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Jan
31

They say 50 is the new 40. So, 20 is the new 30? 10, the new 20? I heard that youth is now defined as ages 17-24. Young adulthood is starting later and later.  21-year-olds are more like what we were at 17. At the same time, kids today are exposed to things at a much younger age than when I was growing up—but they are less mature and able to handle it, in my opinion.

You probably know where I am heading here: SEX.  All of my boys have ADHD, which we know means they are emotionally immature. They also have no filter, which means they think it is okay to tell me things that I would rather not be privy to. At the same time, I am glad to know what’s going on so I can step in when I need to and educate when necessary. There were times when my son, when he was between 15 and 16, would share things with me that had gone on while he was at his girlfriends’ homes, supposedly under the supervision of their parents.

I recall his first serious girlfriend and how much time he wanted to spend with her. When she was at our house, they were always in a room with doors open—and I would find the need to pass through that room, several times. He happened to share with his dad that they had more alone time at her house; his dad took advantage of this candid moment and tried to get as much information out of our son as he could, and talk seriously with him about what was going on. We had both had “the Talk” with him years earlier, and subsequently any time a teachable moment came up. As it turned out, most of what was going on with them was just talking about what they wanted to do, but his dad sensed this talking would turn into action before too long.

I did not want to let him know that his dad had shared these conversations with me because I certainly wanted him to continue trusting him, but at the same time I felt I needed to step in somehow.  Since none of the kids drove at that point, transportation was up to us. I met both of his girlfriend’s parents on several occasions and we even spoke on the phone to arrange their “dates.” I took advantage of one such phone call and told her mom I was concerned that they were getting more serious and that I over-heard “I love you” on the phone. I mentioned that I was not leaving them alone at my house and she assured me they were well supervised over there as well, but she would “bump it up” anyway. She then told me that she and her daughter had spoken and she was sure her daughter was not going to have sex any time soon. I did not tell her what my son shared with his dad, which got more detailed over the months.  As it turned out, they broke up without ever having sex.

In comes the second long-term girlfriend. This girl was very sweet, even brought us home-made baked goods when she visited. After several months of dating, my son was invited for the weekend up to his grandparent’s home in the mountains. He wanted to bring his girlfriend along. We all decided this was not a good idea and he angrily blurted out, “We’ve already had sex, so I don’t see what the problem is!” Yikes! I, again, had been assured there was adequate supervision during visits. I assumed they must have gone out at some point, away from the house. How else could this have happened? Nobody was driving yet, none of their friends had a car.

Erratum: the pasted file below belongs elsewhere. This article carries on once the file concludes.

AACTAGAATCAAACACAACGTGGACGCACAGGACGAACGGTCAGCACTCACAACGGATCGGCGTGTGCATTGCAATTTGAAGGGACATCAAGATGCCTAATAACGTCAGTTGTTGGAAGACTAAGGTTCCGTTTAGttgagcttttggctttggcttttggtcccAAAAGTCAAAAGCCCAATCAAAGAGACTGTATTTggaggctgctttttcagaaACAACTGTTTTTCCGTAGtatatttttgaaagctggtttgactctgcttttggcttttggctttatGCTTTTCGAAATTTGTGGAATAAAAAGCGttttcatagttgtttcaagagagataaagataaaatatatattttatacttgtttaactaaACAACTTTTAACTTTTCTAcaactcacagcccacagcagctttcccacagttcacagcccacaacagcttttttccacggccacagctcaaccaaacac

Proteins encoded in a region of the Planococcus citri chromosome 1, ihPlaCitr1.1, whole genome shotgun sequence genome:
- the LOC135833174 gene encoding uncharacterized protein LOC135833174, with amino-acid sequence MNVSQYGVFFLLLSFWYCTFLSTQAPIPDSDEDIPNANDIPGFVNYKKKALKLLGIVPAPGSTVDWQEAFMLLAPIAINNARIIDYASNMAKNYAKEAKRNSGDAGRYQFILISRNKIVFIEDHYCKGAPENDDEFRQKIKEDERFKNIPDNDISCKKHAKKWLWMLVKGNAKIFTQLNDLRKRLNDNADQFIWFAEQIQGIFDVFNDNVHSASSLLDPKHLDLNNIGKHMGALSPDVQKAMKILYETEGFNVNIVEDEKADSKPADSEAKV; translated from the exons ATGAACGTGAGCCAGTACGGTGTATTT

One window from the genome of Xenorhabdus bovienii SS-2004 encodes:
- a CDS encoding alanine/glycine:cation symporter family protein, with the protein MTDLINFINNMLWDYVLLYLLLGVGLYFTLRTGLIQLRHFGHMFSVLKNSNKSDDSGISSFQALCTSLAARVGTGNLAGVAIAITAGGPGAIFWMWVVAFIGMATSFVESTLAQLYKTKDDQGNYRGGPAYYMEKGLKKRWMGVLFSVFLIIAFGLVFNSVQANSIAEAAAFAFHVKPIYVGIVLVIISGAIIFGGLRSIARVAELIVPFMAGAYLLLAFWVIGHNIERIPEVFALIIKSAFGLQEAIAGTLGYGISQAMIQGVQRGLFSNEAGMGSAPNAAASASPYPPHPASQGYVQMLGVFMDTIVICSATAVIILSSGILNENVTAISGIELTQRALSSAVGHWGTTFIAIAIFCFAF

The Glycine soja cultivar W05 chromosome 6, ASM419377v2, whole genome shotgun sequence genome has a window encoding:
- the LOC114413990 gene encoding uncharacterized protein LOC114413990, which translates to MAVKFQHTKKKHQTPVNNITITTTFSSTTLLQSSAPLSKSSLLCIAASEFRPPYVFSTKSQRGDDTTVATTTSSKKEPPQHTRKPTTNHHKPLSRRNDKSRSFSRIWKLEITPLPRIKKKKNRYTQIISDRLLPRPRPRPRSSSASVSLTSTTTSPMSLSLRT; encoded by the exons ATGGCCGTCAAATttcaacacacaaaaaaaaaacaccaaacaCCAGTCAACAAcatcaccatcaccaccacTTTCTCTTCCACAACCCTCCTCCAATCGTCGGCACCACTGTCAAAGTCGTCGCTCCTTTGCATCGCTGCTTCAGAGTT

As a parent, I knew the day would arrive eventually. I did not expect to find out the way I did, with it blurted out that way. I figured I would never know. (I thought that maybe when he had his first child after getting married I would figure it out…) We eventually found out that her dad had mowed the lawn while he was there and they took advantage of that opportunity. We had a very long talk, yet again, about protection, diseases, all things he assured me were just common sense and he asked if I thought he was stupid!

Anyway, I still felt the need to do something, even though it had already happened. I tried the same tactic, telling her mom that they were getting quite serious. I did not want to break my son’s trust and certainly did not want to alienate the girlfriend, so did not tell her mom what I knew. Her mom vehemently assured me her daughter knew what was at stake, and having been adopted, knowing her own birth mother was a young teen, would NEVER risk the chance of having a baby at such a young age. I certainly did not want to blurt out that she had already had sex with my son. Some may say I should have told her, but I felt I did the right thing by making her aware so she could either start the conversation with her daughter or bump up the supervision.

After this, I started speaking with my friends who had daughters the same age. Surprisingly, they all seemed to have the notion that their daughters were not having sex, even the ones with long-term boyfriends. Who did they think our boys were having sex with?

You cannot prevent every opportunity, but you can certainly do your best, educate and hope your kids make safe choices. I was pleased to find out that my son’s physician starts talking with his patients pretty early about sex, and assures them they can call him confidentially with questions and concerns.

 

Emmie is the mom of two boys, ages 15 and 21, both with ADHD, bipolar disorder, anxiety and depression. She is remarried and her husband also has two boys, ages 12 and 14.

 


     

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